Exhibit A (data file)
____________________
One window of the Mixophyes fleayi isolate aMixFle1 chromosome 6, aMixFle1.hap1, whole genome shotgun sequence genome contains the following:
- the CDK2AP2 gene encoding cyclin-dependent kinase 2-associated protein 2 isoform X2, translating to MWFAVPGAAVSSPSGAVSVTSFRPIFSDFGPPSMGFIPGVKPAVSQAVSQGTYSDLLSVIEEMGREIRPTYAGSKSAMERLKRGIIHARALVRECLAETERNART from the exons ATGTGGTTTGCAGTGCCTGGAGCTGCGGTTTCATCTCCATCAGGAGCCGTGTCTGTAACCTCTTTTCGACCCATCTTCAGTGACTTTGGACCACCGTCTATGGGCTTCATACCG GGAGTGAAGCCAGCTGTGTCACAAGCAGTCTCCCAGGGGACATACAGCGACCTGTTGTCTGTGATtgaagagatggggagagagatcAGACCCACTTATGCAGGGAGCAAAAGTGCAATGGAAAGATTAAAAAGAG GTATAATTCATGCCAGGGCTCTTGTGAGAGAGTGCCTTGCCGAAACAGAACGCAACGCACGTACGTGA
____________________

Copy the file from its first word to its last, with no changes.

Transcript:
One window of the Mixophyes fleayi isolate aMixFle1 chromosome 6, aMixFle1.hap1, whole genome shotgun sequence genome contains the following:
- the CDK2AP2 gene encoding cyclin-dependent kinase 2-associated protein 2 isoform X2, translating to MWFAVPGAAVSSPSGAVSVTSFRPIFSDFGPPSMGFIPGVKPAVSQAVSQGTYSDLLSVIEEMGREIRPTYAGSKSAMERLKRGIIHARALVRECLAETERNART from the exons ATGTGGTTTGCAGTGCCTGGAGCTGCGGTTTCATCTCCATCAGGAGCCGTGTCTGTAACCTCTTTTCGACCCATCTTCAGTGACTTTGGACCACCGTCTATGGGCTTCATACCG GGAGTGAAGCCAGCTGTGTCACAAGCAGTCTCCCAGGGGACATACAGCGACCTGTTGTCTGTGATtgaagagatggggagagagatcAGACCCACTTATGCAGGGAGCAAAAGTGCAATGGAAAGATTAAAAAGAG GTATAATTCATGCCAGGGCTCTTGTGAGAGAGTGCCTTGCCGAAACAGAACGCAACGCACGTACGTGA